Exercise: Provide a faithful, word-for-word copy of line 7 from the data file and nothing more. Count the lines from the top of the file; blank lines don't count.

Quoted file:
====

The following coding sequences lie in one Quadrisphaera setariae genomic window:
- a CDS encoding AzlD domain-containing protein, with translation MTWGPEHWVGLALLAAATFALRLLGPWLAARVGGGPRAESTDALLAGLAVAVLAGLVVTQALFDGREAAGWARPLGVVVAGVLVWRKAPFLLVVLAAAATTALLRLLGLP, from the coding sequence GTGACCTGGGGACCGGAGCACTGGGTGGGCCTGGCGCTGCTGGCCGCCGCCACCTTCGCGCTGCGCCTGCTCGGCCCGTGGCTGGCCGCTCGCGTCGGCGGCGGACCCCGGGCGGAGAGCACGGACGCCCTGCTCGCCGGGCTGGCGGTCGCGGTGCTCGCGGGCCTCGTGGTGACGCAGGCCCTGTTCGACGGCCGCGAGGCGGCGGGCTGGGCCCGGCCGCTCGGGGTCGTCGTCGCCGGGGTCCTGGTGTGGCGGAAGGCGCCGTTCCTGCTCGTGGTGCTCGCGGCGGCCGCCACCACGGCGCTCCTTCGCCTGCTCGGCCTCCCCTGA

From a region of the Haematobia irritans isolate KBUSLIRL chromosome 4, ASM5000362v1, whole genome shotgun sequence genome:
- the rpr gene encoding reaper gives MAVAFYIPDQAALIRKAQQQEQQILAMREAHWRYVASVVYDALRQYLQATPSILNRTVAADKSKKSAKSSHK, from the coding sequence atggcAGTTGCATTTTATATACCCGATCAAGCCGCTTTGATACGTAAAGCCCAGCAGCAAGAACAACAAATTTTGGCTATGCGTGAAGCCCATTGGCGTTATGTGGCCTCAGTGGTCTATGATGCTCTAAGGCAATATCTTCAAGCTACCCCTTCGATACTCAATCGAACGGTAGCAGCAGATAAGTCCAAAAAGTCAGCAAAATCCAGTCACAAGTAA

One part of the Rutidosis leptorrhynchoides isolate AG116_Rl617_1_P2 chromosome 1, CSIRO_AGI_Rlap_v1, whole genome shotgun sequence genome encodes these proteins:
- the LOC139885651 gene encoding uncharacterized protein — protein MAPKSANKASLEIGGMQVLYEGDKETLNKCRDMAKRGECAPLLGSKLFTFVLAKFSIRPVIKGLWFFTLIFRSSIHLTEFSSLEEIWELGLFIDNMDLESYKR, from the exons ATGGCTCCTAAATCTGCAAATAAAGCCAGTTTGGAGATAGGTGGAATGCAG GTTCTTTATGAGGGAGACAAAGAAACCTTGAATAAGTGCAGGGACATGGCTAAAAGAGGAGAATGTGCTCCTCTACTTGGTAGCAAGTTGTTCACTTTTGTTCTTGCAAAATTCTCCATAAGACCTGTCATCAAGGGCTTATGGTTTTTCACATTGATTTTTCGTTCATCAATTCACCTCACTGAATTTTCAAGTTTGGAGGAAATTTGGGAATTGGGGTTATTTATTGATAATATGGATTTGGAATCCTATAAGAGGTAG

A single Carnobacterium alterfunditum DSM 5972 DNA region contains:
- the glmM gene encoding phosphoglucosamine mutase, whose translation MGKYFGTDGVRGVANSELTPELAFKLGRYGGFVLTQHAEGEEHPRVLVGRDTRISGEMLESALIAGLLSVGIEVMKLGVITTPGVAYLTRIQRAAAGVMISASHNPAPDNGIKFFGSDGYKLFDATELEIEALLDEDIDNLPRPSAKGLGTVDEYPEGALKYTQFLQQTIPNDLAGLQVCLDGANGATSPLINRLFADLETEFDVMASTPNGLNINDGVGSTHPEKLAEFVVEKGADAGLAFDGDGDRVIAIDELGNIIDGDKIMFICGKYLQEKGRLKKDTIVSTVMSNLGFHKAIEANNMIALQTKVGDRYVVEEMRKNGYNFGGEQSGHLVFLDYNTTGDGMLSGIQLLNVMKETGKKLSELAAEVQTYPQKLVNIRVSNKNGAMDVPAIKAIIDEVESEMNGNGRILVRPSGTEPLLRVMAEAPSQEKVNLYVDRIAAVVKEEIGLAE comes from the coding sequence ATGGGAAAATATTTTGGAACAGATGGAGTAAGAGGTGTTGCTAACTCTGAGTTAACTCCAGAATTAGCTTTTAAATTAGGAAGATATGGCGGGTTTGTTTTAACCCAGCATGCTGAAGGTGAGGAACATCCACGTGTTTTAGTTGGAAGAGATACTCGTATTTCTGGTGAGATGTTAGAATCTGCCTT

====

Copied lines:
A single Carnobacterium alterfunditum DSM 5972 DNA region contains: